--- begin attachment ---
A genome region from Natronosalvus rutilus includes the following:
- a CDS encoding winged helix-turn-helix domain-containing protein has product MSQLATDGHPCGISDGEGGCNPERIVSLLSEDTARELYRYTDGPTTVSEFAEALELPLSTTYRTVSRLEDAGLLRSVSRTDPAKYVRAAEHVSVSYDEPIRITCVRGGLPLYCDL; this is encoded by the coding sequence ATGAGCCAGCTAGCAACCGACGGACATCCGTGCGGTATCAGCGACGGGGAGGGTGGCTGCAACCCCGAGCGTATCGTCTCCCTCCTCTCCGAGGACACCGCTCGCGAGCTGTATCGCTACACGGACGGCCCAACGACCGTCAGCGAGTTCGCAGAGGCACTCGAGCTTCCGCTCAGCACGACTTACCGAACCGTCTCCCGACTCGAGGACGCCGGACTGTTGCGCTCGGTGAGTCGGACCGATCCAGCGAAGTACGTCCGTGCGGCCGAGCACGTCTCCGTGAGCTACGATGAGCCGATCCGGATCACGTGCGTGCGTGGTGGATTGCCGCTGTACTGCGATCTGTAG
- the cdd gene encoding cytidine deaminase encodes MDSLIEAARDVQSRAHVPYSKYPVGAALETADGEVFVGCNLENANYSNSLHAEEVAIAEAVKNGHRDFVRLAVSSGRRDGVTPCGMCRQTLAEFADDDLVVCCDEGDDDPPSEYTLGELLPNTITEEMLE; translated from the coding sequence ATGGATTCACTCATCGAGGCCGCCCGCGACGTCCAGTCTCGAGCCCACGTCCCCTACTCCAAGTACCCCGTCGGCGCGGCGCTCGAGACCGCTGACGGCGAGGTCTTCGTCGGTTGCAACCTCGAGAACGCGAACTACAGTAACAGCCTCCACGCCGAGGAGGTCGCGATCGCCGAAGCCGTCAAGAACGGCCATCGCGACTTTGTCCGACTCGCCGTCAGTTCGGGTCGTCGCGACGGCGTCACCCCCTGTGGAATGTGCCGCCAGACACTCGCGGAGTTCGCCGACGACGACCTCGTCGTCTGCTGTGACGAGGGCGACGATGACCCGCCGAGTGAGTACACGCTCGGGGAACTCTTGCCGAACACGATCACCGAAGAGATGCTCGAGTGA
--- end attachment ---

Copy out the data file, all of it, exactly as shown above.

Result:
A genome region from Natronosalvus rutilus includes the following:
- a CDS encoding winged helix-turn-helix domain-containing protein has product MSQLATDGHPCGISDGEGGCNPERIVSLLSEDTARELYRYTDGPTTVSEFAEALELPLSTTYRTVSRLEDAGLLRSVSRTDPAKYVRAAEHVSVSYDEPIRITCVRGGLPLYCDL; this is encoded by the coding sequence ATGAGCCAGCTAGCAACCGACGGACATCCGTGCGGTATCAGCGACGGGGAGGGTGGCTGCAACCCCGAGCGTATCGTCTCCCTCCTCTCCGAGGACACCGCTCGCGAGCTGTATCGCTACACGGACGGCCCAACGACCGTCAGCGAGTTCGCAGAGGCACTCGAGCTTCCGCTCAGCACGACTTACCGAACCGTCTCCCGACTCGAGGACGCCGGACTGTTGCGCTCGGTGAGTCGGACCGATCCAGCGAAGTACGTCCGTGCGGCCGAGCACGTCTCCGTGAGCTACGATGAGCCGATCCGGATCACGTGCGTGCGTGGTGGATTGCCGCTGTACTGCGATCTGTAG
- the cdd gene encoding cytidine deaminase encodes MDSLIEAARDVQSRAHVPYSKYPVGAALETADGEVFVGCNLENANYSNSLHAEEVAIAEAVKNGHRDFVRLAVSSGRRDGVTPCGMCRQTLAEFADDDLVVCCDEGDDDPPSEYTLGELLPNTITEEMLE; translated from the coding sequence ATGGATTCACTCATCGAGGCCGCCCGCGACGTCCAGTCTCGAGCCCACGTCCCCTACTCCAAGTACCCCGTCGGCGCGGCGCTCGAGACCGCTGACGGCGAGGTCTTCGTCGGTTGCAACCTCGAGAACGCGAACTACAGTAACAGCCTCCACGCCGAGGAGGTCGCGATCGCCGAAGCCGTCAAGAACGGCCATCGCGACTTTGTCCGACTCGCCGTCAGTTCGGGTCGTCGCGACGGCGTCACCCCCTGTGGAATGTGCCGCCAGACACTCGCGGAGTTCGCCGACGACGACCTCGTCGTCTGCTGTGACGAGGGCGACGATGACCCGCCGAGTGAGTACACGCTCGGGGAACTCTTGCCGAACACGATCACCGAAGAGATGCTCGAGTGA